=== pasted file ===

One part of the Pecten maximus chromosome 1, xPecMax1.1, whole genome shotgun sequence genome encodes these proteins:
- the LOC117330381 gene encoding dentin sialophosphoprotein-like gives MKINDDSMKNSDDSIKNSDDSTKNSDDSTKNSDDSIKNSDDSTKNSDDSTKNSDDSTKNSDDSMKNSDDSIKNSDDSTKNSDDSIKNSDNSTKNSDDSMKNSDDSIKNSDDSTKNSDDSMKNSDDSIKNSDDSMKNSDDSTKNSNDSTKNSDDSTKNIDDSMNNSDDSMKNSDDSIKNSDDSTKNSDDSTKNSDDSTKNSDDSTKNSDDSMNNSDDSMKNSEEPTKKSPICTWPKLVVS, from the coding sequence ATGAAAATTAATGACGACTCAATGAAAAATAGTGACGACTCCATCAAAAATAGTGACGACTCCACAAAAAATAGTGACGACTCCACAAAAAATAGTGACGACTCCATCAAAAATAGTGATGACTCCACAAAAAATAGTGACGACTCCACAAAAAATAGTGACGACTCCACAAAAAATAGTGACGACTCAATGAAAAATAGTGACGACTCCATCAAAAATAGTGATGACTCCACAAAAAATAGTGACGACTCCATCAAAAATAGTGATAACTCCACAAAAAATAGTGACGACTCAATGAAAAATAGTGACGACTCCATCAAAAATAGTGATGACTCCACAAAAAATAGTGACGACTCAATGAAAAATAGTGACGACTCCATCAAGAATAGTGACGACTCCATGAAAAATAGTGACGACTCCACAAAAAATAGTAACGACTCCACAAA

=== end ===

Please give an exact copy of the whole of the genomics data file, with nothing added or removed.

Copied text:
One part of the Pecten maximus chromosome 1, xPecMax1.1, whole genome shotgun sequence genome encodes these proteins:
- the LOC117330381 gene encoding dentin sialophosphoprotein-like gives MKINDDSMKNSDDSIKNSDDSTKNSDDSTKNSDDSIKNSDDSTKNSDDSTKNSDDSTKNSDDSMKNSDDSIKNSDDSTKNSDDSIKNSDNSTKNSDDSMKNSDDSIKNSDDSTKNSDDSMKNSDDSIKNSDDSMKNSDDSTKNSNDSTKNSDDSTKNIDDSMNNSDDSMKNSDDSIKNSDDSTKNSDDSTKNSDDSTKNSDDSTKNSDDSMNNSDDSMKNSEEPTKKSPICTWPKLVVS, from the coding sequence ATGAAAATTAATGACGACTCAATGAAAAATAGTGACGACTCCATCAAAAATAGTGACGACTCCACAAAAAATAGTGACGACTCCACAAAAAATAGTGACGACTCCATCAAAAATAGTGATGACTCCACAAAAAATAGTGACGACTCCACAAAAAATAGTGACGACTCCACAAAAAATAGTGACGACTCAATGAAAAATAGTGACGACTCCATCAAAAATAGTGATGACTCCACAAAAAATAGTGACGACTCCATCAAAAATAGTGATAACTCCACAAAAAATAGTGACGACTCAATGAAAAATAGTGACGACTCCATCAAAAATAGTGATGACTCCACAAAAAATAGTGACGACTCAATGAAAAATAGTGACGACTCCATCAAGAATAGTGACGACTCCATGAAAAATAGTGACGACTCCACAAAAAATAGTAACGACTCCACAAA